Sterling asserts that the trial court erred in admitting evidence of a change in the wording of the package insert which was made after June 3, 1974, the last date on which DeLuryea used Talwin. Sterling contends that the change was irrelevant and thus inadmissible under Fed.R.Evid. 4022 and furthermore was a subsequent remedial measure inadmissible under Fed.R.Evid. 407.3
The package insert available in June of 1974 contained a warning that tissue damage at injection sites had occurred and that "rotation of injection sites is, therefore, recommended." DeLuryea introduced evidence that Sterling, in its October, 1975 package insert, changed the statement that rotation of injection sites was "recommended" to read that such rotation was "essential."
DeLuryea argues that the evidence was clearly relevant to the issue of adequacy of the prior warning and that Rule 407 is inapplicable to actions based on strict liability. She further argues, somewhat inconsistently, that even if Rule 407 precludes admission of subsequent changes in strict liability actions, the admission herein would not be error because the change in wording was not significant.
This court has determined that the rule against admitting evidence of subsequent remedial measures does not apply to actions based on strict liability. Robbins v. Farmers Union Grain Terminal Association, 552 F.2d 788 (8th Cir. 1977); Farner v. Paccar, Inc., 562 F.2d 518 (8th Cir. 1977); Unterburger v. Snow Company, Inc., 630 F.2d 599 (8th Cir. 1980). See also McGowne v. Challenge-Cook Bros., Inc., 672 F.2d 652, 665 (8th Cir. 1982) (deferred ruling on issue to district court on remand). The court, however, never has addressed the issue in a prescription drug case. Robbins v. Farmers Union Grain Terminal Association, 552 F.2d at 789 (cattle feed supplement); Farner v. Paccar, Inc., 562 F.2d at 521-22 (tractor-trailer); Unterburger v. Snow Company, Inc., 630 F.2d at 601, (grain auger).4
The plaintiffs in Robbins claimed that defendant failed to give adequate warnings for the safe and effective use of defendant's cattle feed supplement. The district court admitted evidence of a subsequent change in instructions warning that the product should not be fed to newly arrived feedlot cattle. This court affirmed the jury verdict for plaintiffs, holding that Rule 407 did not apply to products liability actions based on strict liability.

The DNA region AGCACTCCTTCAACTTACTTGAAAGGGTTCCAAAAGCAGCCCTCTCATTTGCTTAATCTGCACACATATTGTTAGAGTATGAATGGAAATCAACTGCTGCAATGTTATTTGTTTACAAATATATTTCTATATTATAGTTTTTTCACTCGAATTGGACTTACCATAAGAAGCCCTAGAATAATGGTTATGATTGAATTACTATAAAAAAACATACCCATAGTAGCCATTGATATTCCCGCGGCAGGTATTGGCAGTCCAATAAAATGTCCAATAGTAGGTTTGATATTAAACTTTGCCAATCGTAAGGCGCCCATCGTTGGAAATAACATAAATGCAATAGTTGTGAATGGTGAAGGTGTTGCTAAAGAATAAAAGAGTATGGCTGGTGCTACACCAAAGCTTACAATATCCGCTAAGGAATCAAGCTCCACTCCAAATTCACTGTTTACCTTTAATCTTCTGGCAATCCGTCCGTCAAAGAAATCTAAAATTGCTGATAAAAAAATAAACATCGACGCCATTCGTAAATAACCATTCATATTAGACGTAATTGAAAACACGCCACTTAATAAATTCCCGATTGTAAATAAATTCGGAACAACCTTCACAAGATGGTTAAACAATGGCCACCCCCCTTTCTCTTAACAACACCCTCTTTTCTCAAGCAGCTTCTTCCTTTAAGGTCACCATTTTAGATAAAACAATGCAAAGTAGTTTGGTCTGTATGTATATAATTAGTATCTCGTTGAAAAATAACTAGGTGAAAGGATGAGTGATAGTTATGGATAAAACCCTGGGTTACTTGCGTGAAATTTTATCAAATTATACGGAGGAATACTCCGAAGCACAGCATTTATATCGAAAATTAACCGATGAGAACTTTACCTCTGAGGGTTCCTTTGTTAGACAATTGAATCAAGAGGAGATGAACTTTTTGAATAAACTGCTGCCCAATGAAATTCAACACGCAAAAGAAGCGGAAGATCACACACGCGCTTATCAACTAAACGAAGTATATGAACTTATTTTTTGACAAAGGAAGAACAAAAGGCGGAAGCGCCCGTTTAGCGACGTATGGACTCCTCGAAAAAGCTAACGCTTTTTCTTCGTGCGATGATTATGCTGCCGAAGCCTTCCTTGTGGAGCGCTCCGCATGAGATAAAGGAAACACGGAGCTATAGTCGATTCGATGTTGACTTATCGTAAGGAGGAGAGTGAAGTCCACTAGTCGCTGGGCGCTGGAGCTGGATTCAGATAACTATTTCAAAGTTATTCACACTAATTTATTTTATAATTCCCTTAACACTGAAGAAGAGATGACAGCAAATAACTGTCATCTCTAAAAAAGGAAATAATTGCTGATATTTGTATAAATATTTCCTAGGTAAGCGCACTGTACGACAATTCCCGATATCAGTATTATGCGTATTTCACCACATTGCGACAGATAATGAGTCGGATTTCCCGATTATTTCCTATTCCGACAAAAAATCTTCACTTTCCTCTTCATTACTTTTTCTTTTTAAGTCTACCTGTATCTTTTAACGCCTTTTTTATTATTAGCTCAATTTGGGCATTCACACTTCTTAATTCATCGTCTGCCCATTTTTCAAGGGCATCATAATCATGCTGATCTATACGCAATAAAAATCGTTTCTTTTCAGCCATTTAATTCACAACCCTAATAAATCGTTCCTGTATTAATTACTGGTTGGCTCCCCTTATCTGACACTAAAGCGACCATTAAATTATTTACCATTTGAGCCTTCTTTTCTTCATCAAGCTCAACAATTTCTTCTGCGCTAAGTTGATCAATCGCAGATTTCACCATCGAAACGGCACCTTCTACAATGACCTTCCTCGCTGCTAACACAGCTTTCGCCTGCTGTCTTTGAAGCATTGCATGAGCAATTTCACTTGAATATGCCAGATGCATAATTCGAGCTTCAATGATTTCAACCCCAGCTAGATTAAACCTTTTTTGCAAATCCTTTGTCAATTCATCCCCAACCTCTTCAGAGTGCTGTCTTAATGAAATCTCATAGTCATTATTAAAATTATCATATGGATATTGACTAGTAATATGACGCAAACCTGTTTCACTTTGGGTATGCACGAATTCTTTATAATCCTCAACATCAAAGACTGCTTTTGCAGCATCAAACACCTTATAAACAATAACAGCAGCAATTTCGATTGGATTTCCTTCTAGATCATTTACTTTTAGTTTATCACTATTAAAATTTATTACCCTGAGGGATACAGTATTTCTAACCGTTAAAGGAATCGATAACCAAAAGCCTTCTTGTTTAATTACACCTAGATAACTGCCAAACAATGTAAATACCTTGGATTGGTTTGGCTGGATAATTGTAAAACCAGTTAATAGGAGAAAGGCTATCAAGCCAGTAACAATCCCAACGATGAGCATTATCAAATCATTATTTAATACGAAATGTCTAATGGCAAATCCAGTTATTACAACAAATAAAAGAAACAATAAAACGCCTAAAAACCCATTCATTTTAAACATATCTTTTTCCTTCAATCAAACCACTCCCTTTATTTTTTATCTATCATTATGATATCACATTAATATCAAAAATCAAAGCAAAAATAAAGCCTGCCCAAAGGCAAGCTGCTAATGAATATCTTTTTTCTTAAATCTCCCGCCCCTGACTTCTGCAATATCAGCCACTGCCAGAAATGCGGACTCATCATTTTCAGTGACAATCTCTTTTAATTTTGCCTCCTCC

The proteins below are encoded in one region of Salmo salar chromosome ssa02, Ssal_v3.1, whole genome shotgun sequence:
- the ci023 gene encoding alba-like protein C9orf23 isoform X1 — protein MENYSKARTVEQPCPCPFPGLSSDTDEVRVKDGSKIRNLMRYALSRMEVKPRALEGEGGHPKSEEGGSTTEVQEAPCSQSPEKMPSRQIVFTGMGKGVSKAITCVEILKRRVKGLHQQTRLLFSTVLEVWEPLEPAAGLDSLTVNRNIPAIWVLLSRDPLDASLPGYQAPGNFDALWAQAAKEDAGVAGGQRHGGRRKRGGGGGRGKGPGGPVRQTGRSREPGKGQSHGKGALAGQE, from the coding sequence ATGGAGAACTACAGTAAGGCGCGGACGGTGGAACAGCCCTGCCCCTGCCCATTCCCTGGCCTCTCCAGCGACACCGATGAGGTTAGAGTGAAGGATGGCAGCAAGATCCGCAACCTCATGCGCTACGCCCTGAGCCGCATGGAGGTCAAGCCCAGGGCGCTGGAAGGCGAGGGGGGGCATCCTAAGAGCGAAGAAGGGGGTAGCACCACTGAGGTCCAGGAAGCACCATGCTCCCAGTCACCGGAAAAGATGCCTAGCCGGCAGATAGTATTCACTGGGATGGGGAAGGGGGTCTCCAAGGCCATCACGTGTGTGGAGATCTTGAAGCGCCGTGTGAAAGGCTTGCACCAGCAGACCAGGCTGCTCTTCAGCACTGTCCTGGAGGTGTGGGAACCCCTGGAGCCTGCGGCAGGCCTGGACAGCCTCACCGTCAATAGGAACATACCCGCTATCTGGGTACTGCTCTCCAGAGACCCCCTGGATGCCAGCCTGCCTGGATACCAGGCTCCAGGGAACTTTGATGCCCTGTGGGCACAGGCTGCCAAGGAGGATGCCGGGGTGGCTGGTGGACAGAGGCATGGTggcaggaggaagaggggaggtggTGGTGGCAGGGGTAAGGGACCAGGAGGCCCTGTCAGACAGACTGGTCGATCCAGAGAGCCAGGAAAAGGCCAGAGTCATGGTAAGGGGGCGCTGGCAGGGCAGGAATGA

This court in Robbins based its decision on two grounds, following Ault v. International Harvester Company, 13 Cal. 3d 113, 117 Cal. Rptr. 812, 528 P.2d 1148 (1974). First, proof of negligence or culpable conduct is not required in a strict liability action because the issue is the product's defect rather than the manufacturer's conduct. The exclusionary rule by its own terms excludes evidence of subsequent remedial measures only when such evidence is offered to prove negligence or culpable conduct. Second, the "public policy" assumption justifying the rule--that modifications would not be made in the absence of the rule--is invalid in products liability actions because the manufacturer of mass-produced goods is motivated by economic self-interest to make the product safer.
However, the conclusion in Robbins--that the doctrine of strict liability by its nature does not include negligence or culpable conduct--does not apply to the circumstances in this case. The strict liability instruction given by the district court contained the following language:
A drug may be supplied in a defective condition which renders it unreasonably dangerous when it is distributed by the manufacturer without reasonable and adequate warnings of dangers inherent or reasonably foreseeable in its use for a purpose and in a manner which the manufacturer should reasonably foresee.
The emphasized language in the passage above also appears in nearly identical form in the negligence instruction. The strict liability instruction also makes specific reference to the duty to warn in the negligence instruction. The issue of due care in giving adequate warning, essentially in the same terms used to define negligence, is placed squarely in the strict liability instruction. Foreseeability is an inherent consideration in determining negligence, and the instruction makes it so with respect to strict liability.